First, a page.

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Reversing Childhood Obesity with a Novel Approach

Mar 8, 2016, 10:45 AM, Posted by Christina Economos

ChildObesity180 is bringing the best elements of private sector thinking and scientific research in order to improve the health of kids in America. Here's how.

In 2009 it became clear to me that if our nation were truly serious about reversing the childhood obesity epidemic, a novel approach was required. The numbers remain just too unacceptably high in all groups and troubling disparities persist.

Enter Peter Dolan, Chairman of Tufts University Board of Trustees and former Chief Executive Officer of Bristol-Myers Squibb with a long-time commitment to health.  His background made him a complement to our work at Tufts University Friedman School of Nutrition Science and Policy.  Along with Dr. Miriam Nelson, a professor of nutrition, we set out to develop a new method of addressing this complex problem, and co-founded ChildObesity180.

We created a collaborative model: bringing together nationally-renowned leaders from academia, nonprofits, business, and government (whom we refer to as Charter Members) to drive change on a national scale and substantially effect 5-to-12-year-olds across the country. We blend scientific rigor with insights from the private sector to develop, implement, evaluate and scale high-impact obesity prevention initiatives. 

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All Children Deserve to Grow Up at a Healthy Weight

Feb 8, 2016, 9:15 AM, Posted by Risa Lavizzo-Mourey

A year since RWJF committed $500 million toward reversing childhood obesity, early signs of progress show us that cross-sector partnerships and access to healthier options are key steps to ensure all children have opportunities to grow up at a healthy weight.

One year ago, I traveled to New York City to announce that the Robert Wood Johnson Foundation would commit $500 million toward the goal of helping all children grow up at a healthy weight by 2025, bringing our total investment on this issue to more than $1 billion.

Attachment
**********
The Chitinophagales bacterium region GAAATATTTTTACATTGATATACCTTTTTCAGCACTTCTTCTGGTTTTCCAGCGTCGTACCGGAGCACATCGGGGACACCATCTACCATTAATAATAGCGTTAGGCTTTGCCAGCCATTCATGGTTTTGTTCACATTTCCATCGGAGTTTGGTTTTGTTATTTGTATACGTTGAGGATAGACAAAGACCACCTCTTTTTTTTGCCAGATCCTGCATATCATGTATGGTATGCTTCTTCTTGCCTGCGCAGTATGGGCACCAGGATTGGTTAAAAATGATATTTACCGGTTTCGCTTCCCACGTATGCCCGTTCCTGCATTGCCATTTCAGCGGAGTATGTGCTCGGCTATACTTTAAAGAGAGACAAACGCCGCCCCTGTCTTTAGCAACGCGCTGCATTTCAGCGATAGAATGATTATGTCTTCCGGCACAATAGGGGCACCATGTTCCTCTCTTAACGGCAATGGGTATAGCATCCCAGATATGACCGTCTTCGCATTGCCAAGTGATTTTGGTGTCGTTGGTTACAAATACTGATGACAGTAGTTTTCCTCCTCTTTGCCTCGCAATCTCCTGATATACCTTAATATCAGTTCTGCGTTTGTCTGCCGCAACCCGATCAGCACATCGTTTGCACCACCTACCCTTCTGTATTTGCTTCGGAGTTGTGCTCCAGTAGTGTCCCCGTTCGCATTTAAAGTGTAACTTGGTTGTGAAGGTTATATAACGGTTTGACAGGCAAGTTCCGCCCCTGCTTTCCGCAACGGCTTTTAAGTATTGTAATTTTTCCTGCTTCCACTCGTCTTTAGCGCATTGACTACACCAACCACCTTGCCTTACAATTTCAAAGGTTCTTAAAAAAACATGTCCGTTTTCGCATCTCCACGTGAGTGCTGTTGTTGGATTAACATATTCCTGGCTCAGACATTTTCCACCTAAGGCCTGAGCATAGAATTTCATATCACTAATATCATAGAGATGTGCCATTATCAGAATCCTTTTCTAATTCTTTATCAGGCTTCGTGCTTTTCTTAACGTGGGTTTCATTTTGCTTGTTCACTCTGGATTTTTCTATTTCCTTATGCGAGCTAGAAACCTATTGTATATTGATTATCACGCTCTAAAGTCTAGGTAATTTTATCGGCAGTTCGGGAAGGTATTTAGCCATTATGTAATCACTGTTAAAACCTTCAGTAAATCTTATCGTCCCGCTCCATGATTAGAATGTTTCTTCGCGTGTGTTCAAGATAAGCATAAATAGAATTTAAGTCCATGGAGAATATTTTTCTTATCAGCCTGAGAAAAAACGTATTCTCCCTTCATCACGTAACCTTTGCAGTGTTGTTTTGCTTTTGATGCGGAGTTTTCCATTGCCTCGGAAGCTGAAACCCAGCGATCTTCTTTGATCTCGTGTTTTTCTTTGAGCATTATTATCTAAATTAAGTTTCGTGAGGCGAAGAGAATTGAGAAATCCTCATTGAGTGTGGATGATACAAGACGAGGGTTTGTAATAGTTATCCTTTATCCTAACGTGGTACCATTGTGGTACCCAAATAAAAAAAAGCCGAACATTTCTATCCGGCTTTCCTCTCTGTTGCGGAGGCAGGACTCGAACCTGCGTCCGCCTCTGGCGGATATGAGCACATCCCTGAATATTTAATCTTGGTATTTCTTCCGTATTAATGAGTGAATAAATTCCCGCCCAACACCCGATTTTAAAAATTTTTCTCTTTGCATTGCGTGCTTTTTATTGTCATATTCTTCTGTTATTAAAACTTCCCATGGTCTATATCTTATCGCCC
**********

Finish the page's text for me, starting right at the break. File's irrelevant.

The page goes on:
The gym at West Side High was packed and brimming with excitement on announcement day. We cheered early signs of progress in places like Philadelphia, New York City and rural North Carolina, but all of us knew the job wasn’t done. Even in places reporting good news, progress usually wasn’t reaching low income families and communities of color equitably. Everyone agreed we had to push harder, both to accelerate the pace of progress and ensure that its benefits reached all our children.

Now it’s one year later, and I’m pleased to report that the optimism we felt proved justified.

Nationally, research shows that school lunches have improved, and both students and parents support the healthy changes. Physical education is now due for a major upgrade, thanks to new funding sources in the just-passed education law that replaced “No Child Left Behind.”

The latest numbers from the Centers for Disease Control and Prevention’s NHANES study confirm that we are on the right track. Obesity rates are down five percentage points among our youngest children and are holding steady among other age groups. 

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Healthier Cafeterias Thanks to the Healthy, Hunger-Free Kids Act

Jan 4, 2016, 10:25 AM, Posted by Monica Hobbs Vinluan

Five years ago, the U.S. launched an overhaul of nutrition standards for kids. How far have we come?

Last month marked the fifth anniversary of the Healthy, Hunger-Free Kids Act. When the law was passed five years ago, our President and CEO Risa Lavizzo-Mourey called it “a long-awaited victory.”

After five years, a lot truly has been accomplished. Ninety-seven percent of schools nationwide are meeting healthier standards for school meals. Significantly more schools are now offering lunches with fruits, vegetables, and whole grains.

Putting healthier options on kids’ trays is an essential step, but the big challenge is making sure kids are eating and enjoying the meals. The good news is research shows that more students are taking fruit with their lunch, they’re eating more of their vegetables and entrees, and they generally like the new meals.